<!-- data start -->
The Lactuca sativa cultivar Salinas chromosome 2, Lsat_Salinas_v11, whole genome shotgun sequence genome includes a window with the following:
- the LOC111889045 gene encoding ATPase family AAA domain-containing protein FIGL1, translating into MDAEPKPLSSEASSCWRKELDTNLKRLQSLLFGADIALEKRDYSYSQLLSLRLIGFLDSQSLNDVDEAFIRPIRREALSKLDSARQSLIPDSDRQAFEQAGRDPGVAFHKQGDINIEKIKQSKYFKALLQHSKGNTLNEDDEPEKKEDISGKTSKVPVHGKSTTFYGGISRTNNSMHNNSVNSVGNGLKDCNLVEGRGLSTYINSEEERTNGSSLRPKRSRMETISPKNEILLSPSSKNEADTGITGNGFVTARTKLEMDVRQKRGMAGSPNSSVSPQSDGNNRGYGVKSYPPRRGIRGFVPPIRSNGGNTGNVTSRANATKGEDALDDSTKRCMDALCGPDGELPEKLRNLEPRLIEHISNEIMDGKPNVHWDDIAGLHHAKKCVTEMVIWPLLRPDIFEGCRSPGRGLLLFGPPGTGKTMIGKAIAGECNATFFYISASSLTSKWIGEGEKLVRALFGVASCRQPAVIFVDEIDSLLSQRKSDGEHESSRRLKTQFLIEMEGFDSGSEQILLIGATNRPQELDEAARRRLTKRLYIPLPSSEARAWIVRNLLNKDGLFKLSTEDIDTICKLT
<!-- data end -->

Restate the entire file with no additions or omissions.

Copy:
The Lactuca sativa cultivar Salinas chromosome 2, Lsat_Salinas_v11, whole genome shotgun sequence genome includes a window with the following:
- the LOC111889045 gene encoding ATPase family AAA domain-containing protein FIGL1, translating into MDAEPKPLSSEASSCWRKELDTNLKRLQSLLFGADIALEKRDYSYSQLLSLRLIGFLDSQSLNDVDEAFIRPIRREALSKLDSARQSLIPDSDRQAFEQAGRDPGVAFHKQGDINIEKIKQSKYFKALLQHSKGNTLNEDDEPEKKEDISGKTSKVPVHGKSTTFYGGISRTNNSMHNNSVNSVGNGLKDCNLVEGRGLSTYINSEEERTNGSSLRPKRSRMETISPKNEILLSPSSKNEADTGITGNGFVTARTKLEMDVRQKRGMAGSPNSSVSPQSDGNNRGYGVKSYPPRRGIRGFVPPIRSNGGNTGNVTSRANATKGEDALDDSTKRCMDALCGPDGELPEKLRNLEPRLIEHISNEIMDGKPNVHWDDIAGLHHAKKCVTEMVIWPLLRPDIFEGCRSPGRGLLLFGPPGTGKTMIGKAIAGECNATFFYISASSLTSKWIGEGEKLVRALFGVASCRQPAVIFVDEIDSLLSQRKSDGEHESSRRLKTQFLIEMEGFDSGSEQILLIGATNRPQELDEAARRRLTKRLYIPLPSSEARAWIVRNLLNKDGLFKLSTEDIDTICKLT